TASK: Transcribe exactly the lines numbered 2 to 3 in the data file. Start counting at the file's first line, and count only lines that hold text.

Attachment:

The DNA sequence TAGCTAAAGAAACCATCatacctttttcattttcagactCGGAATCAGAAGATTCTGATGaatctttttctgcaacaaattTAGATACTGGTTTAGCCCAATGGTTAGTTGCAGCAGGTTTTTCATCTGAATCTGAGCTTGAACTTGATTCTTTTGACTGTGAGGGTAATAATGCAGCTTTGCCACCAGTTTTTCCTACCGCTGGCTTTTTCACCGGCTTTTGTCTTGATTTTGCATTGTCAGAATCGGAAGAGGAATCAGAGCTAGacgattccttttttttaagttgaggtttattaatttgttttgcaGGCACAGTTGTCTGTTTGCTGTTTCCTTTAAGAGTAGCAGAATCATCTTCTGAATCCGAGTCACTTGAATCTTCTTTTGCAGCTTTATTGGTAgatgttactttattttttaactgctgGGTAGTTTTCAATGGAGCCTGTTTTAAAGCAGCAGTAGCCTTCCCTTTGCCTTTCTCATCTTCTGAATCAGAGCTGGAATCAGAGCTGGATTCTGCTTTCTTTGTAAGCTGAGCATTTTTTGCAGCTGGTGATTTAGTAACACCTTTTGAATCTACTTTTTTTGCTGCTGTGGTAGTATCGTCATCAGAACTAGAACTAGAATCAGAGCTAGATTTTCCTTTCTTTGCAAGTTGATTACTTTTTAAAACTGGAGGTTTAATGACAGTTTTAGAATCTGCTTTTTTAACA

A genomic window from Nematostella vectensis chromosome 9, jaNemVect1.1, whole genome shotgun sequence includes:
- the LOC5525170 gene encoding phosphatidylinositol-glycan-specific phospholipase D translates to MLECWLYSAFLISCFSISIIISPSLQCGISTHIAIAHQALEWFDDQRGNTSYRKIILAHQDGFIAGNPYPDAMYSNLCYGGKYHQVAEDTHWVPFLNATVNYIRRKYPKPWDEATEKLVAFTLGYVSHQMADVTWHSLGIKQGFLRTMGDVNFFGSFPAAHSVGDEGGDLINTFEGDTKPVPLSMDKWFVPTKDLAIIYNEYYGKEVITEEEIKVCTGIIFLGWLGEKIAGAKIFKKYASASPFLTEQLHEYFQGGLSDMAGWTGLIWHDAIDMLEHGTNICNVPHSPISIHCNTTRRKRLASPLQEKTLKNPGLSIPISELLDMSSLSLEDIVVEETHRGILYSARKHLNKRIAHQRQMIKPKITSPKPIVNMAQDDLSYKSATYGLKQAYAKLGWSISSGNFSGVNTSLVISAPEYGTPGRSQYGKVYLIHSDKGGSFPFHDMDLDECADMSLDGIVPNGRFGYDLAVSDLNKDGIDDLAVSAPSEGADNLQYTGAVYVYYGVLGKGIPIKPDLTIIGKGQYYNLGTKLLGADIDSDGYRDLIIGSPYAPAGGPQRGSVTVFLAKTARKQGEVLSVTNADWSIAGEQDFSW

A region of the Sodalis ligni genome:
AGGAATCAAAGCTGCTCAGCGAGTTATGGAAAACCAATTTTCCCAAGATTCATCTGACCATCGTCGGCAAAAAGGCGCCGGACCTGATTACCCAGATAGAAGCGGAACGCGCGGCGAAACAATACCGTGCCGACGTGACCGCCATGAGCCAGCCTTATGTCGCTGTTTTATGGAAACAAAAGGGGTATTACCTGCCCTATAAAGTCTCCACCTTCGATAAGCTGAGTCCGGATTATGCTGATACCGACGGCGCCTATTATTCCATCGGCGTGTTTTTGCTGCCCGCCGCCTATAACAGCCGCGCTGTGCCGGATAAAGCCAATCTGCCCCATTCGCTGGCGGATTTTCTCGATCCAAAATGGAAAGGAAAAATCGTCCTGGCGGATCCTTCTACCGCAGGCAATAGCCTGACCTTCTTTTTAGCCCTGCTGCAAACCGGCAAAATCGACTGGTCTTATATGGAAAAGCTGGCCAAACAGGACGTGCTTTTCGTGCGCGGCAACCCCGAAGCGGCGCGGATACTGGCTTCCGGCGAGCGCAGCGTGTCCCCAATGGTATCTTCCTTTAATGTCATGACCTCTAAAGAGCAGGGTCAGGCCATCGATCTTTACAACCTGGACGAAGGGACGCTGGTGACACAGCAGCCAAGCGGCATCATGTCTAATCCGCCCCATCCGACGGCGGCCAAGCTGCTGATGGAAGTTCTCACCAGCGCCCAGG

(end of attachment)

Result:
A genomic window from Nematostella vectensis chromosome 9, jaNemVect1.1, whole genome shotgun sequence includes:
- the LOC5525170 gene encoding phosphatidylinositol-glycan-specific phospholipase D translates to MLECWLYSAFLISCFSISIIISPSLQCGISTHIAIAHQALEWFDDQRGNTSYRKIILAHQDGFIAGNPYPDAMYSNLCYGGKYHQVAEDTHWVPFLNATVNYIRRKYPKPWDEATEKLVAFTLGYVSHQMADVTWHSLGIKQGFLRTMGDVNFFGSFPAAHSVGDEGGDLINTFEGDTKPVPLSMDKWFVPTKDLAIIYNEYYGKEVITEEEIKVCTGIIFLGWLGEKIAGAKIFKKYASASPFLTEQLHEYFQGGLSDMAGWTGLIWHDAIDMLEHGTNICNVPHSPISIHCNTTRRKRLASPLQEKTLKNPGLSIPISELLDMSSLSLEDIVVEETHRGILYSARKHLNKRIAHQRQMIKPKITSPKPIVNMAQDDLSYKSATYGLKQAYAKLGWSISSGNFSGVNTSLVISAPEYGTPGRSQYGKVYLIHSDKGGSFPFHDMDLDECADMSLDGIVPNGRFGYDLAVSDLNKDGIDDLAVSAPSEGADNLQYTGAVYVYYGVLGKGIPIKPDLTIIGKGQYYNLGTKLLGADIDSDGYRDLIIGSPYAPAGGPQRGSVTVFLAKTARKQGEVLSVTNADWSIAGEQDFSW